As a result of the assault, plaintiff has a permanent disability.”
“I don’t think he’s worked since,” Granzotto said.
Thomas testified he suffers from seizures and dizziness and must walk with a cane as a result of the assault.
Ferguson avoided a possible 12-year prison sentence in August 2005 when he pleaded guilty to hitting Thomas.
The plea deal involved Ferguson spending 10 months in the county jail and five years of probation.
Two years after the guilty plea, Thomas won a $2.6 million jury verdict.
A Wayne County judge later reduced the amount of the judgment against Ferguson and his company to just over $860,000.
But the judge ordered Ferguson to post a $1 million bond to cover 125 percent of the judgment.
Thomas appealed the reduction and is hoping the court restores part of the original $2.6 million judgment.
If Thomas wins and is awarded more than $1 million, he could have difficulty collecting.
That’s because Ferguson’s company is broke, according to court records.
The FBI seized about $4 million and more than a dozen pieces of construction equipment during a series of raids tied to the City Hall corruption and bid-rigging cases.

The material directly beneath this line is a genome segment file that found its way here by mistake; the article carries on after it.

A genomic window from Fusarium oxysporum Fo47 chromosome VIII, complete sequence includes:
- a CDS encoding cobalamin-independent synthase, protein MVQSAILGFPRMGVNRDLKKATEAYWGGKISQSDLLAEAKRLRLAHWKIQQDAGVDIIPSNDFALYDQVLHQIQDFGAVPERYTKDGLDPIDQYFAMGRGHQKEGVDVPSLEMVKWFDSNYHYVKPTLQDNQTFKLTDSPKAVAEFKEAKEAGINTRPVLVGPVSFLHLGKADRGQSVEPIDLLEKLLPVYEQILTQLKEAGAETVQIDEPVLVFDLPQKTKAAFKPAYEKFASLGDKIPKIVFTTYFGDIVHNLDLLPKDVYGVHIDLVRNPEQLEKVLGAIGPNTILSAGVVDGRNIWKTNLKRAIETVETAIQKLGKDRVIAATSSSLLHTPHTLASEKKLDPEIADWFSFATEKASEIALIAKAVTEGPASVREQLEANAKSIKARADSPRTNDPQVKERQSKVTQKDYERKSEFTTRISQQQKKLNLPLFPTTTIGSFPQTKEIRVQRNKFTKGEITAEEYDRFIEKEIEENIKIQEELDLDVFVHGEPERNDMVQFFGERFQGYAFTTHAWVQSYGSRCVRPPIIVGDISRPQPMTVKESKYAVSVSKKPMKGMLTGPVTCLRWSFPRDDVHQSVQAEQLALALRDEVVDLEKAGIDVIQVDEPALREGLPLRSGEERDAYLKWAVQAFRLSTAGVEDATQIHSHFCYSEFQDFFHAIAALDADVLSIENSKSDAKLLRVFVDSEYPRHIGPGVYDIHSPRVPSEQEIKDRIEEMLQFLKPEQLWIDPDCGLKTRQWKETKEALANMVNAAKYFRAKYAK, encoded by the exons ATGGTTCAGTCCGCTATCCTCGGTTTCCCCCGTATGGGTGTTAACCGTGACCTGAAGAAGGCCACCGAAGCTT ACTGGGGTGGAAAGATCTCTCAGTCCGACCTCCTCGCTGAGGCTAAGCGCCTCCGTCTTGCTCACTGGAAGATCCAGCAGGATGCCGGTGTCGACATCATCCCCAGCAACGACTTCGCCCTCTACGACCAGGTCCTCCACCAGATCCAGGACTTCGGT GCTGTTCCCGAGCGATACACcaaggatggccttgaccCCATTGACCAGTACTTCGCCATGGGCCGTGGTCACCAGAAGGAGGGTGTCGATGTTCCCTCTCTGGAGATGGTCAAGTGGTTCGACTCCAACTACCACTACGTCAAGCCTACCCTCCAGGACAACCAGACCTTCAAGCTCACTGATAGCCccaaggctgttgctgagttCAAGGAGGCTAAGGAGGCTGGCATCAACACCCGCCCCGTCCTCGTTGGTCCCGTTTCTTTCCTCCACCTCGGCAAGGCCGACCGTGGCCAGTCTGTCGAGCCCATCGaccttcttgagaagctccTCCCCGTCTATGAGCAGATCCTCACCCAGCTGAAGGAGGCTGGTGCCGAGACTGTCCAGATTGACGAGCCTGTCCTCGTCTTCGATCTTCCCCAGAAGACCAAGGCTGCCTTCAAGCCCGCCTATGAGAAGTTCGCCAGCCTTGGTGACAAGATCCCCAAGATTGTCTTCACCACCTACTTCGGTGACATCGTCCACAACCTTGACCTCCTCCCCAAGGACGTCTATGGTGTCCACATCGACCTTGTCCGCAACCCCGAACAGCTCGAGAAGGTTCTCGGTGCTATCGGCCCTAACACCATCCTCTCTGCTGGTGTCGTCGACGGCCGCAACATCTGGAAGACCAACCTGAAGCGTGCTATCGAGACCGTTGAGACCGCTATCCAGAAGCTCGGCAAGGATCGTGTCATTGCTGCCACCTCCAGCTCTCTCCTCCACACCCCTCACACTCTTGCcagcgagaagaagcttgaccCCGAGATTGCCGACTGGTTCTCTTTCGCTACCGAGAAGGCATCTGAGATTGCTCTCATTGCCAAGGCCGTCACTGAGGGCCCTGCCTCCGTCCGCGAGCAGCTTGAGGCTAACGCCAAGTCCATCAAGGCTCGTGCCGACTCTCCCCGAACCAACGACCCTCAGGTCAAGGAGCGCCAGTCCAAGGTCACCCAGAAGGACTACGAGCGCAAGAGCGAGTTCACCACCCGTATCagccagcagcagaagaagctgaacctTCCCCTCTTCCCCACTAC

“We would envision having difficulty collecting,” Granzotto said. “I don’t think we could get any money out of Ferguson.”
Ferguson attorney Avery Williams declined comment Wednesday.
The company’s finances were in stark contrast to a few years ago, when Kilpatrick was mayor.
A 2008 Detroit News investigation showed Ferguson and his companies had received at least $170 million in city contracts — $109 million from the Detroit Water and Sewerage Department alone — since 2002.
Thomas, meanwhile, ran into legal trouble this summer.
He was sentenced to two years’ probation in June following an arrest, according to state prison records.
The charge: brandishing a firearm in public .